Once you have decided on the keywords for your topic, you must tell the database something about how you want to combine your keywords by creating a search string. The example below shows the search string for the topic which uses multiple advanced search techniques.
How Did The United States Use Rationing/Ration Books During World War II?
“United States” AND (ration* OR “ration books”) AND “World War Two”
|Strategy||What it Looks Like|
|Start with Keywords:||United States, rationing, ration books, World War Two,|
|+ Quotes around Phrases:||“united states” “ration books” “World War Two”|
|+ Connect Ideas with AND:||“united states” AND “ration books” AND “World War Two”|
|+Add Synonyms with ( ) and OR :||“united states” AND (rationing OR “ration books”) AND “World War Two”|
|+ * for multiple endings:||“united states” AND (ration* OR “ration books”) AND “World War Two”|
Advanced Search Techniques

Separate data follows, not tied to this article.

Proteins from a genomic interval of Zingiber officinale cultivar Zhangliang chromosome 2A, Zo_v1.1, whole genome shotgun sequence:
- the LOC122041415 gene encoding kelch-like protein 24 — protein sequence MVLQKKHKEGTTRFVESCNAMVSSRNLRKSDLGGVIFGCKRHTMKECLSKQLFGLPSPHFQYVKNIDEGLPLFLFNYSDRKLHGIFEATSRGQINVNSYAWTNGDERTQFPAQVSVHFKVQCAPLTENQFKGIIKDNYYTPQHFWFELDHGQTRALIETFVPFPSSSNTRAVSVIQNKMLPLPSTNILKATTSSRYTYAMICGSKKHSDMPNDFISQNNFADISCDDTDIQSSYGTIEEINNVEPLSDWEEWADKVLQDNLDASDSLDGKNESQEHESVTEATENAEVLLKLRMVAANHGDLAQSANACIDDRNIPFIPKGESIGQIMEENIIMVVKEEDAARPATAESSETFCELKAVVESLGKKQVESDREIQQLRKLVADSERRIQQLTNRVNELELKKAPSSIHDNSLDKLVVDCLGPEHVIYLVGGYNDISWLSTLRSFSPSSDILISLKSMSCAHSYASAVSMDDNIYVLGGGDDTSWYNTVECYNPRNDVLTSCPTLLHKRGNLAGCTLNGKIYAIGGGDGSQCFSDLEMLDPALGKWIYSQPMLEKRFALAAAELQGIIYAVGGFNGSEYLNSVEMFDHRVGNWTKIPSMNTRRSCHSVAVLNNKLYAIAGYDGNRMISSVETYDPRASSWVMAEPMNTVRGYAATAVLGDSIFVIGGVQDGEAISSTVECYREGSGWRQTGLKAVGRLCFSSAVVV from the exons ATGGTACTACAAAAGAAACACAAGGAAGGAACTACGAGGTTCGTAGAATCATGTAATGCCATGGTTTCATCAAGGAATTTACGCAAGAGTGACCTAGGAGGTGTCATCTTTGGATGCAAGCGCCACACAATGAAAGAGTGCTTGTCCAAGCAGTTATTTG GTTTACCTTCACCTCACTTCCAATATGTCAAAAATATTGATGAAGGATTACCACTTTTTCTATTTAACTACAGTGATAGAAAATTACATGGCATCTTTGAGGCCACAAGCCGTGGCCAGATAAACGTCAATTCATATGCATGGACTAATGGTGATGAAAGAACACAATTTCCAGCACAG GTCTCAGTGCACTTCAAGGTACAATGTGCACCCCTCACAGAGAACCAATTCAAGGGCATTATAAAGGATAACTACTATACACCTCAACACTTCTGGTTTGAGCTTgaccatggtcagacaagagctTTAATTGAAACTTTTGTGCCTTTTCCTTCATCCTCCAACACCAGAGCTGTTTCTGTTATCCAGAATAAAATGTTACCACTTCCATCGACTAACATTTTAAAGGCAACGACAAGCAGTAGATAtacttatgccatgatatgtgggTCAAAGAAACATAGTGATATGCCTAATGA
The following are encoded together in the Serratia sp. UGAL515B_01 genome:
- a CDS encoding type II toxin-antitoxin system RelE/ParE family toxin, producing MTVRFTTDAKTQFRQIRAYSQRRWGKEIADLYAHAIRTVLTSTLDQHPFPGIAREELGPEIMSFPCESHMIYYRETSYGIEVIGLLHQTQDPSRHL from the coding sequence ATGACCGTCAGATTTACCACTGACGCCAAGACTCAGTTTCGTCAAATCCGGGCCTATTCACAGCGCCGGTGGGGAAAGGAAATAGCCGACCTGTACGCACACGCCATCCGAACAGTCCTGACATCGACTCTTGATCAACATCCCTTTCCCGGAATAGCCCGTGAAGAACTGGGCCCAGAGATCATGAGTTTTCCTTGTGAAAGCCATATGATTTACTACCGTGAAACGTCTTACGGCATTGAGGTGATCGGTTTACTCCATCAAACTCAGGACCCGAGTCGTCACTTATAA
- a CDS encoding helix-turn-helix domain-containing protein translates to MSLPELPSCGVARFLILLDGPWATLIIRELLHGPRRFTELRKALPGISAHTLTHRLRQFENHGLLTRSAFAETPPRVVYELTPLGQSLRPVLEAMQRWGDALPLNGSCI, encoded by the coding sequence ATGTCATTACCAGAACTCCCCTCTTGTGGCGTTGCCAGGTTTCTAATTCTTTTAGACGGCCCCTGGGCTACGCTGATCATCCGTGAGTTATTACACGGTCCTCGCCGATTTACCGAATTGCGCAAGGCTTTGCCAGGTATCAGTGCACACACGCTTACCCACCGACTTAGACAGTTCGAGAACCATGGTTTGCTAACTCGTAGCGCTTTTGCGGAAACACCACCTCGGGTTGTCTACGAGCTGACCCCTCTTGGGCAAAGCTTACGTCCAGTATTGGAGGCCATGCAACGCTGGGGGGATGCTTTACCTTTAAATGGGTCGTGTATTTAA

Boolean Operators (AND, OR, NOT) tell the database how you want your keywords to be connected in the search.
Use them to narrow (AND), broaden (OR), or exclude (NOT) keywords in your results.
Example: dog AND cat
Example: Teacher OR School
Example: classroom NOT college
Double quotation marks ” ” allow you to search for an exact phrase.
Use them to narrow your search results to more relevant items using an exact phrase.
Example: “affirmative action”
Nesting allows you to group your search terms and to dictate the order in which the operators will be carried out. Specifically, everything within the parentheses ( ) is searched first.
Use them to keep broadening your search and keep synonyms together in your results.
Example: (ration OR garden)
With this technique, you cut off your search term to its root and add a symbol, the asterisk *, that instructs the computer to search for all words that begin with those letters, no matter which letters may follow.
Use them to broadens your search for words with various word endings that will work such as nurse, nurses, or nursing.
Once you find a few good articles on your topic, follow the citation chain to find newer or older articles in the same scholarly conversation
- Check the references, especially cited in the introduction, for older articles
- Search Google Scholar for the article and click on the (Cited by) link underneath to find newer articles that cite this article in their references